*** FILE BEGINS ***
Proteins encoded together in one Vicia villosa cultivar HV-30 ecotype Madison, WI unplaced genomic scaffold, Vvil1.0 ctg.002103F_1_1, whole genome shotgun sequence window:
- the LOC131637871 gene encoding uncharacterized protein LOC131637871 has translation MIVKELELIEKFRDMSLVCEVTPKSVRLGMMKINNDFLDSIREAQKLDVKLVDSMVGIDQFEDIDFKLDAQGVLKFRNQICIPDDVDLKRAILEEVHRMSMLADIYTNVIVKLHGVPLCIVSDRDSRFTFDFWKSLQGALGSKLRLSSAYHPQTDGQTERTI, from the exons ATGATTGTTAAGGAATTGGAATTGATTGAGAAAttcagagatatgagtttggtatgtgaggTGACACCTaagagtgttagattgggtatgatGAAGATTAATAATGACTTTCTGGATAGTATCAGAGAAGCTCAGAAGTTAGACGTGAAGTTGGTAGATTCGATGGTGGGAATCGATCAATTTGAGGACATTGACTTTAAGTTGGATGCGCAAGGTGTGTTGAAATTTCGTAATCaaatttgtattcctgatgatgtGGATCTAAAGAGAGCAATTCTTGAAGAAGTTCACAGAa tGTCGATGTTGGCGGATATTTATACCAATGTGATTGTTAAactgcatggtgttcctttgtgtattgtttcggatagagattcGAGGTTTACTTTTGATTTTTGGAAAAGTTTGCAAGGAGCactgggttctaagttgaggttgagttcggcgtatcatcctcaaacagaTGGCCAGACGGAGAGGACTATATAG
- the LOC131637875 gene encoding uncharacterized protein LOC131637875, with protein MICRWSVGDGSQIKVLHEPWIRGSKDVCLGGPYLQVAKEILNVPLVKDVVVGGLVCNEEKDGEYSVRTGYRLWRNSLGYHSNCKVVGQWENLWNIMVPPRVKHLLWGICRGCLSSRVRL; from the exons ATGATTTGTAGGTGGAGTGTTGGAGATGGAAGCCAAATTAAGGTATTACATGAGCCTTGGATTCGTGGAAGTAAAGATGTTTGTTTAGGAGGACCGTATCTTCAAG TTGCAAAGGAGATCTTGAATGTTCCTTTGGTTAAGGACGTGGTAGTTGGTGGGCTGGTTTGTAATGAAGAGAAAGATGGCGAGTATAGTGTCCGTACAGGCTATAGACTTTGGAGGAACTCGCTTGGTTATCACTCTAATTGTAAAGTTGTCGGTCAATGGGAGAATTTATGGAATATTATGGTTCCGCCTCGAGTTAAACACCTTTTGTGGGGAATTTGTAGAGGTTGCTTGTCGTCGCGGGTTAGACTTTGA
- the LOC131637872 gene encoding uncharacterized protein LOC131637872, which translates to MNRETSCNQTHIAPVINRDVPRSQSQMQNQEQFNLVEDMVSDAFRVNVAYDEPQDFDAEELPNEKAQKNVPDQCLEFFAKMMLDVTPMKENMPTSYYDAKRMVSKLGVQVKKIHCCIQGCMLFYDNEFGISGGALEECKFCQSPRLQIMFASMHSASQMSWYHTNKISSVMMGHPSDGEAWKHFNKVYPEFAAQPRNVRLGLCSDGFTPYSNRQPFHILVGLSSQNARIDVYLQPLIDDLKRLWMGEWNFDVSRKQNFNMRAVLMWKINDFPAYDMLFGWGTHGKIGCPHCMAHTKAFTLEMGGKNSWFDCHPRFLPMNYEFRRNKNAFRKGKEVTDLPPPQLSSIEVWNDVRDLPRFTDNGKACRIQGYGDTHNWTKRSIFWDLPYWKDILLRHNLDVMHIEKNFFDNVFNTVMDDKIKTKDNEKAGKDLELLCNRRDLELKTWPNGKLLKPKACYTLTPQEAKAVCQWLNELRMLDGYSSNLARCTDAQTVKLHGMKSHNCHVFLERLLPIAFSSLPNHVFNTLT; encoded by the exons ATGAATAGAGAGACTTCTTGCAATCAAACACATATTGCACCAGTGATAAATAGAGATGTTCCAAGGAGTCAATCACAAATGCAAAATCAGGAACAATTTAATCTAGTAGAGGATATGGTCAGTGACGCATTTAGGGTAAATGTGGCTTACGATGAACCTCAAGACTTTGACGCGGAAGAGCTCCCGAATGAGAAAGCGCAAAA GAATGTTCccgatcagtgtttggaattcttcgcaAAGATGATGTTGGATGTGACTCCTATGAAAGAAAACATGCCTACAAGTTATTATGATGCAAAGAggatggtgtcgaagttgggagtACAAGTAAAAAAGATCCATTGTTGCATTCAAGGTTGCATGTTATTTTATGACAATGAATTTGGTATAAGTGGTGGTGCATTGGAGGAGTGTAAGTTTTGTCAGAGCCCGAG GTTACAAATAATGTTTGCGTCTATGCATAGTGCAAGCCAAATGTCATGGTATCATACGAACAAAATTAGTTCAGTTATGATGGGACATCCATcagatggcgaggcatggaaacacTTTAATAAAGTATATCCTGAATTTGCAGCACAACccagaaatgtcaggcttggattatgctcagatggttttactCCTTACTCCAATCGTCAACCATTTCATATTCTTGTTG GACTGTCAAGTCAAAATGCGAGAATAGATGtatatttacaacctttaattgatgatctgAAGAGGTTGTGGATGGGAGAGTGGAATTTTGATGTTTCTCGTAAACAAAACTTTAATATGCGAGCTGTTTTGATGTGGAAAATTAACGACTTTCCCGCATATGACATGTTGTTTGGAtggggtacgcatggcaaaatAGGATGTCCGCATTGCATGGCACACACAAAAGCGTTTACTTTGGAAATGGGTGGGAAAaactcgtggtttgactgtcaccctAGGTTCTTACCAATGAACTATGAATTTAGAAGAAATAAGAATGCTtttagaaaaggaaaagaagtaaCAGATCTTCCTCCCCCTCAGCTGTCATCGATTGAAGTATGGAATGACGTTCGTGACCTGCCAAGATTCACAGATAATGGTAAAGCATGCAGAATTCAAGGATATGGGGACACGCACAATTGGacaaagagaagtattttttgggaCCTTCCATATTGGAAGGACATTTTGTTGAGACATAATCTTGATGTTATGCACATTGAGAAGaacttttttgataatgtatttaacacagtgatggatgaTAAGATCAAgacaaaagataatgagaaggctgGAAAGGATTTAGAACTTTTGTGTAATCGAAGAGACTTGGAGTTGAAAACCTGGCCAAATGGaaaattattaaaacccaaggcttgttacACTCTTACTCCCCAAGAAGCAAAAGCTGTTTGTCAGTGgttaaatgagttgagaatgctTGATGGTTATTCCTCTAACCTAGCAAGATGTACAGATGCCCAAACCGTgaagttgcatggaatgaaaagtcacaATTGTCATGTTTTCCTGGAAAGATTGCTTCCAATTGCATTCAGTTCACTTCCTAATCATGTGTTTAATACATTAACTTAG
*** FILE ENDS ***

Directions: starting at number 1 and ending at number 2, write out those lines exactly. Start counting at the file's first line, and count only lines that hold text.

Proteins encoded together in one Vicia villosa cultivar HV-30 ecotype Madison, WI unplaced genomic scaffold, Vvil1.0 ctg.002103F_1_1, whole genome shotgun sequence window:
- the LOC131637871 gene encoding uncharacterized protein LOC131637871 has translation MIVKELELIEKFRDMSLVCEVTPKSVRLGMMKINNDFLDSIREAQKLDVKLVDSMVGIDQFEDIDFKLDAQGVLKFRNQICIPDDVDLKRAILEEVHRMSMLADIYTNVIVKLHGVPLCIVSDRDSRFTFDFWKSLQGALGSKLRLSSAYHPQTDGQTERTI, from the exons ATGATTGTTAAGGAATTGGAATTGATTGAGAAAttcagagatatgagtttggtatgtgaggTGACACCTaagagtgttagattgggtatgatGAAGATTAATAATGACTTTCTGGATAGTATCAGAGAAGCTCAGAAGTTAGACGTGAAGTTGGTAGATTCGATGGTGGGAATCGATCAATTTGAGGACATTGACTTTAAGTTGGATGCGCAAGGTGTGTTGAAATTTCGTAATCaaatttgtattcctgatgatgtGGATCTAAAGAGAGCAATTCTTGAAGAAGTTCACAGAa tGTCGATGTTGGCGGATATTTATACCAATGTGATTGTTAAactgcatggtgttcctttgtgtattgtttcggatagagattcGAGGTTTACTTTTGATTTTTGGAAAAGTTTGCAAGGAGCactgggttctaagttgaggttgagttcggcgtatcatcctcaaacagaTGGCCAGACGGAGAGGACTATATAG